Last week, about 1,200 graduate teaching assistants at New York University took a significant step toward securing the ability to collectively bargain — a development that may have implications for private universities across the country.
In a joint announcement last Tuesday, NYU and a graduate student union known as the Graduate Student Organizing Committee said NYU will recognize and collectively bargain with the union, provided that the union wins graduate students’ support in a Dec. 10–11 election. The union, which is under the umbrella of the United Automobile Workers, is widely expected to earn the vote. While teaching graduate students are unionized at many public universities, neither Yale nor any other private universities have recognized a graduate student union since 2005, when NYU President John Sexton stopped recognizing the union. Still, graduate student leaders interviewed said Yale is unlikely to recognize its graduate student union in the near future.
Over the past several decades, Yale has maintained an often-acrimonious relationship with its own graduate student union, the Graduate Employees and Students Organization. Part of the Unite Here umbrella of unions — which includes Yale’s Local 34 and Local 35 unions — GESO is not recognized by the University, though it has long sought the collective bargaining ability that NYU’s graduate student unions may soon enjoy.
“We are really, really excited that the [NYU] administration and GSOC have reached this agreement in a collaborative way,” said Aaron Greenberg GRD ’18, the current president of Yale’s GESO. “It bodes really well for graduate student teachers seeking the right to bargain collectively about their work.”
Graduate students involved with the push for unionization at NYU said they expect their university’s decisions to create waves at private universities across the country.
Matt Canfield, a fifth-year doctoral student and union organizer at NYU, said last week’s announcement, as well as GSOC’s hopes of signing a contract by the end of the 2013–’14 academic year, will set a precedent for other higher education institutions.
“We absolutely anticipate that this will energize graduate workers at other private universities to organize nationwide,” Canfield said.
Canfield said he has been in touch with graduate employees at several other universities, all of whom have asked about seeking union recognition. Julie Kushner, the Director of UAW Region 9A, which includes NYU, said the union activists at NYU and in the UAW have communicated with other graduate students through the Coalition of Graduate Employees Unions. The group includes graduate employee unions across the United States and Canada.
Changes at Yale, however, appear unlikely in the immediate future. When asked if the NYU administration’s decision to move forward with the election sets a precedent for Yale, Graduate School Dean Thomas Pollard responded with a simple, “No.”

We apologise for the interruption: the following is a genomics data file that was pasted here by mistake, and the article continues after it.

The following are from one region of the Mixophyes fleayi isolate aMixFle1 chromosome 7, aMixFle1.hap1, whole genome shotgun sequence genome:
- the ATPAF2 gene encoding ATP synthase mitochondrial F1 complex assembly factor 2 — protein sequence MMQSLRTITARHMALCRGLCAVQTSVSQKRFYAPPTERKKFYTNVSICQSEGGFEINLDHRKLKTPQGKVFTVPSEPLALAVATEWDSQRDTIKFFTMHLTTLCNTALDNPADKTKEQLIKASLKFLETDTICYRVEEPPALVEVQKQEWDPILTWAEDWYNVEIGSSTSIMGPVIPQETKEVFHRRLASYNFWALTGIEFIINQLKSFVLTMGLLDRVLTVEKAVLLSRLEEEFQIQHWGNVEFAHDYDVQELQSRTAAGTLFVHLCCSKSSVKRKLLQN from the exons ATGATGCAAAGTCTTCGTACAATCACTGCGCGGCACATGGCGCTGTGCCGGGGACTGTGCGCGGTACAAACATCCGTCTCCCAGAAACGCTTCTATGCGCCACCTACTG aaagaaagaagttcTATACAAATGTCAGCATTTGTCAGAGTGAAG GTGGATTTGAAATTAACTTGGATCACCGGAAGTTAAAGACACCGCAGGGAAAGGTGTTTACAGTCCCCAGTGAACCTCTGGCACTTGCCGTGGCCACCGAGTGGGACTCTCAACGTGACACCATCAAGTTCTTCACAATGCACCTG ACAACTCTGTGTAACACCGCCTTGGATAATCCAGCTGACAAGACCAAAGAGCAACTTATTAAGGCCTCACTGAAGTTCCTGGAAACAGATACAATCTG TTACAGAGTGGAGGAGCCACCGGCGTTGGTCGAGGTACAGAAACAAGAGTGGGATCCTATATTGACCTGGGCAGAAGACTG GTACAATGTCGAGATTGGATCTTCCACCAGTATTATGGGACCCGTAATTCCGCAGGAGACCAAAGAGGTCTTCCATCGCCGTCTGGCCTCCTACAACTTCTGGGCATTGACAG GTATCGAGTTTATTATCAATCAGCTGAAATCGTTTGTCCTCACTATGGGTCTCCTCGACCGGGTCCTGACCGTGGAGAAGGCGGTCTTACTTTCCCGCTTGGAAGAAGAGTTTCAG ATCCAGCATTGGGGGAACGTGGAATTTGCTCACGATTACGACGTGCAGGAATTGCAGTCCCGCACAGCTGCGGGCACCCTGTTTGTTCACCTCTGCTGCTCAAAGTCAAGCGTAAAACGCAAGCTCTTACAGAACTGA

The development in New York has not translated into any new efforts on the part of Yale’s GESO. Though Greenberg said GESO hopes to gain recognition from the University, he did not elaborate on whether the group plans to intensify its efforts in the coming months.
GESO has not sought a meeting with Pollard this academic year, Greenberg said.
Graduate student leaders interviewed said the deal struck at NYU would not work at Yale because of both the structure of the University and the climate of student-administration relations.
The union at NYU will exclude non-teaching research assistants in the natural and physical sciences. Since these assistants comprise a higher proportion of graduate students at Yale than they do at NYU, Steven Reilly GRD ’15, Graduate and Professional Student Senate President said a similar deal would be unlikely at Yale.
NYU has argued that research assistants, of which the university has approximately 275, should not be included in the deal because their research is part of their academic training. Kushner, the UAW director, said she hopes a future agreement will include the graduate researchers.
Yale Graduate Student Assembly Chair Brian Dunican GRD ’15 said graduate students and the University maintain a productive relationship with the administration, which he said does not appear to be the case at NYU. Unlike their counterparts in New York, graduate students at Yale also have the GSA and GPSS at their disposal as vehicles for organizing, he added.
Canfield echoed Dunican’s sentiment, listing a series of possible reasons for the NYU administration’s decision that would not be applicable to Yale: NYU faces pressure from multiple fronts — including frequent calls for the resignation of President John Sexton and questions from federal lawmakers about the university’s tax-exempt status, a petition signed by 1,000 graduate students decrying a 33 percent increase in health care costs and calls by New York City mayoral candidates to recognize the union provided impetus to the decision, he said.
“I think that for the [NYU] administration, this was something that has long been an issue that they knew they could settle,” Canfield said.
The election at NYU will be run by the American Arbitration Association. According to AAA Vice President Jeffrey Zaino, the election will use paper ballots and will observed to prevent any interference by either side.
The AAA conducts approximately 400 elections each year, most of which are held for unions.